She’s isolated and depressed and has difficulty asking for help when she needs it. Eventually those friends may stop calling. Does that sound like anyone you know?

    Social isolation of the elderly and those with disabilities is an epidemic of our time. It’s receiving increasing recognition in public policy and public health circles. Isolation makes many frail elderly individuals miserable. And they develop health problems that add costs to our health systems. 

    Most people who have homes want to stay in them as they age; the studies confirm what common sense would tell you. But they (make that “we”) are all at risk for the frailties of old age, including losing the ability to drive and other skills basic to living independently.

  • Letters to the Editor 10-23-16

    Garcia Richard’s vote inconsistent with promise

     

    I heard about the recent vote Rep. Stephanie Garcia Richard made to take away $25 million from New Mexico public schools. This vote seemed inconsistent with her promise to protect education funding during the special session, so I decided to watch a video of the committee hearing and see what actually happened.

    I am very troubled by what I saw. It seems that Garcia Richard initially voted to table the bill in question, Senate Bill 10, but when she saw that all of her Democrat colleagues voted to support the bill, she changed her vote.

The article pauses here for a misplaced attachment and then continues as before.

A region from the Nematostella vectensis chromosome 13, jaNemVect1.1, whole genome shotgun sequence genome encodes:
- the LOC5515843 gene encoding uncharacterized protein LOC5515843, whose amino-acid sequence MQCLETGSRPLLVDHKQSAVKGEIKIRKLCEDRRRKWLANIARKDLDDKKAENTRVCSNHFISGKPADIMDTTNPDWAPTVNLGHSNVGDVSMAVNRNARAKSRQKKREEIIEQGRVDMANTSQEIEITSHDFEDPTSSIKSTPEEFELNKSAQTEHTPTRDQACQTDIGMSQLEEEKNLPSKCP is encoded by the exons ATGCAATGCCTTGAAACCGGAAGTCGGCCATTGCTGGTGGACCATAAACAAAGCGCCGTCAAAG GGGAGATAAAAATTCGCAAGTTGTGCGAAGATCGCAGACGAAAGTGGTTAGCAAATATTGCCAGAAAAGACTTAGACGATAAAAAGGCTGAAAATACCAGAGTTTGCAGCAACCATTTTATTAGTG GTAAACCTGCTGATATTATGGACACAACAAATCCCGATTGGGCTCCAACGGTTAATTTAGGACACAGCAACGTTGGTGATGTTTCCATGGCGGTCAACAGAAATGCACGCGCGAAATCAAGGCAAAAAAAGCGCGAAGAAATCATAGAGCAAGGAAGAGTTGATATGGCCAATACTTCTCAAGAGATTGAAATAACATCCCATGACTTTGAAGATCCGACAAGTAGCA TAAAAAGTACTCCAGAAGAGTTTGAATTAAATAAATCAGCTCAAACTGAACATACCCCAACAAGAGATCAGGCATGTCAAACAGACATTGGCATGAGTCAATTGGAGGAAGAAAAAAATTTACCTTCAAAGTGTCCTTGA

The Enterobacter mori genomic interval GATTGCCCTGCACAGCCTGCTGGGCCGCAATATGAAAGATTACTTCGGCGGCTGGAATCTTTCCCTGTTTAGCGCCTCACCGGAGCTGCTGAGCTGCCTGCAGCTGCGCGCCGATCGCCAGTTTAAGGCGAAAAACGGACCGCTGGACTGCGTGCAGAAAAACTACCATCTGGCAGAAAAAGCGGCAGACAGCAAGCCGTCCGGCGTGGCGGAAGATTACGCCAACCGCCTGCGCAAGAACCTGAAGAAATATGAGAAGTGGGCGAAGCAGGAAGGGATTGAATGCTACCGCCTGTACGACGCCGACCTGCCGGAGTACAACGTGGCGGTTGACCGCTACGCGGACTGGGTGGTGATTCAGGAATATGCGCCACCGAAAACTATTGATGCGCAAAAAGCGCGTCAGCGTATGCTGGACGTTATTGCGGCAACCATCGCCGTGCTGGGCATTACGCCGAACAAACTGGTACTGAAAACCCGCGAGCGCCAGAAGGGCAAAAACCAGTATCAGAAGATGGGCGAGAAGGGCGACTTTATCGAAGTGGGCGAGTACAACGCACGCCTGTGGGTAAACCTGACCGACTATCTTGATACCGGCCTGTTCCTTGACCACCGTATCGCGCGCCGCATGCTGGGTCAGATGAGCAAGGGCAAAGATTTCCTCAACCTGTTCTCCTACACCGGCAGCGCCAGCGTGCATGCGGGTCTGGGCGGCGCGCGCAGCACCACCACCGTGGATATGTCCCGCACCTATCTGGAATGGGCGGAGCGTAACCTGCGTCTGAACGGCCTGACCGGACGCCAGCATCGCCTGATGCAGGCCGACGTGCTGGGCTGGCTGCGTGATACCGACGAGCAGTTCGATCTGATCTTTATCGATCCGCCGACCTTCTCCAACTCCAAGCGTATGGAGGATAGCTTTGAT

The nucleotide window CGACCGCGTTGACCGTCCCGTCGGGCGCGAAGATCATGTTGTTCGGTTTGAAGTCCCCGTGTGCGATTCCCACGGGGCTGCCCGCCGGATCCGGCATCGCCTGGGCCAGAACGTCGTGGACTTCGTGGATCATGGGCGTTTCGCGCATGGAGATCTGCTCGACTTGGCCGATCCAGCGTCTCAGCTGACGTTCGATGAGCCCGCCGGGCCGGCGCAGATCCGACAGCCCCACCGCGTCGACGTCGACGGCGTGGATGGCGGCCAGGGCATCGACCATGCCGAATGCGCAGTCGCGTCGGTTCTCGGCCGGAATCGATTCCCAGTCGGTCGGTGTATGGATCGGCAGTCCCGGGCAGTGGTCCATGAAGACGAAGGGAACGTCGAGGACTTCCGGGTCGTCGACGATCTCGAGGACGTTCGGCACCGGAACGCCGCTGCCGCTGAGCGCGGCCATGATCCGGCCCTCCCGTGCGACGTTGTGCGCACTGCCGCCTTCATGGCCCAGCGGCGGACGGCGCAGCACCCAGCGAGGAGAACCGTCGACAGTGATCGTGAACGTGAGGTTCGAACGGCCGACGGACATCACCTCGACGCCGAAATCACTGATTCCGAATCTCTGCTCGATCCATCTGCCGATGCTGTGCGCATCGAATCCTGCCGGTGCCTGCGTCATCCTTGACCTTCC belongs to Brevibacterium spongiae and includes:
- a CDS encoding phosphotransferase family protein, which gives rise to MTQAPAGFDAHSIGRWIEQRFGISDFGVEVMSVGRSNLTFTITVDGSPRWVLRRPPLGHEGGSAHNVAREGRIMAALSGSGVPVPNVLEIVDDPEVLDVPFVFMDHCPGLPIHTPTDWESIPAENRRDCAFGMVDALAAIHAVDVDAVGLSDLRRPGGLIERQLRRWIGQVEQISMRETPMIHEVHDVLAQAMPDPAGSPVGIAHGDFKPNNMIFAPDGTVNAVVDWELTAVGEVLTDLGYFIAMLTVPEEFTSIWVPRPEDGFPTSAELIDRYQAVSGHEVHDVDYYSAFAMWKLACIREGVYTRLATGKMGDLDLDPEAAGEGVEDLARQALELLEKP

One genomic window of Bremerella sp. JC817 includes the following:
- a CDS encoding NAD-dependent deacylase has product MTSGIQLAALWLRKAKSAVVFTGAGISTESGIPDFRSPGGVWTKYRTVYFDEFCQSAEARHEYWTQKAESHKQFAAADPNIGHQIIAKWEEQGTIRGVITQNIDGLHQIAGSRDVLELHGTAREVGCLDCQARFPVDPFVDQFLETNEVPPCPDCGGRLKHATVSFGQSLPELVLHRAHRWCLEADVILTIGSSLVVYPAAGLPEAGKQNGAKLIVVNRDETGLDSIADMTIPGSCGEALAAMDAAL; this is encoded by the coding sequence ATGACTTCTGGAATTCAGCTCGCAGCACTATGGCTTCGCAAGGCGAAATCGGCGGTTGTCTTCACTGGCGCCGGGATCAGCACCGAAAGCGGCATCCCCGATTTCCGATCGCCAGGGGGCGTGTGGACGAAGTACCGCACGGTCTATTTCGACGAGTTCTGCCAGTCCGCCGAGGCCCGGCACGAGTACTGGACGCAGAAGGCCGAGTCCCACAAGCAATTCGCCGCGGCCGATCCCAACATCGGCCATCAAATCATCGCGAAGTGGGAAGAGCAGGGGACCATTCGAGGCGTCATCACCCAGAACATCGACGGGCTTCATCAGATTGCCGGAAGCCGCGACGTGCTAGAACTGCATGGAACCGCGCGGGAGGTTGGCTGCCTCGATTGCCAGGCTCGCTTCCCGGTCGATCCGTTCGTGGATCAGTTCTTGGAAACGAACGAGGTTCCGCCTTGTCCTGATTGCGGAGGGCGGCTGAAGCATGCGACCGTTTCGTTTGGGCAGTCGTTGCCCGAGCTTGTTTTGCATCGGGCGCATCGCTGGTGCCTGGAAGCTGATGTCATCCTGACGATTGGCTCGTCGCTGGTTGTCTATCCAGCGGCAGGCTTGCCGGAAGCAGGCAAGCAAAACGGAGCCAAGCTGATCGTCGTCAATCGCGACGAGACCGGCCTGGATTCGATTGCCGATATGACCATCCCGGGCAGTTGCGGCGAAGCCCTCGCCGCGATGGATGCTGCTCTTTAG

This bill would have taken over $265,000 from Los Alamos Public Schools. What is more important to Garcia Richard, representing her district or protecting the party line?

    We need representatives that can think for themselves, independent of party instructions. We don’t need representatives who make empty promises or tell us one thing and then vote the opposite way when it matters.

    It’s time to hold our representatives accountable for their actions in the legislature. I’m voting for Sharon Stover because I know she’ll always put the interests of district ahead of party politics.

  • Letters to the Editor 10-23-16

    Solar energy share is less than stated in article

    This letter is in response to a recent article regarding “Does Solar Energy Make Business Sense?”
    A statement in this article says, “In 2010, solar was only 4 percent of U.S. electricity generation capacity. Now it’s 64 percent. That’s incredible...” According to the Energy Institute of America (EIA) it is only 0.6 percent; by far the larger renewable source is Wind Power.
    The table below is from EIA:
    Search eia.gov under “frequently asked questions” and find the following information.
    The website said:”What is U.S. electricity generation by energy source?” In 2015, the United States generated about 4 trillion kilowatthours of electricity.1 About 67 percent of the electricity generated was from fossil fuels (coal, natural gas, and petroleum). Major energy sources and percent share of total U.S. electricity generation in 2015.”
    • Coal  is 33 percent
    • Natural gas is 33 percent
    • Nuclear is 20 percent
    • Hydropower is 6 percent
    • Other renewables is 7 percent
    • Biomass is 1.6 percent
    • Geothermal is 0.4 percent
    • Solar is 0.6 percent
    • Wind is 4.7 percent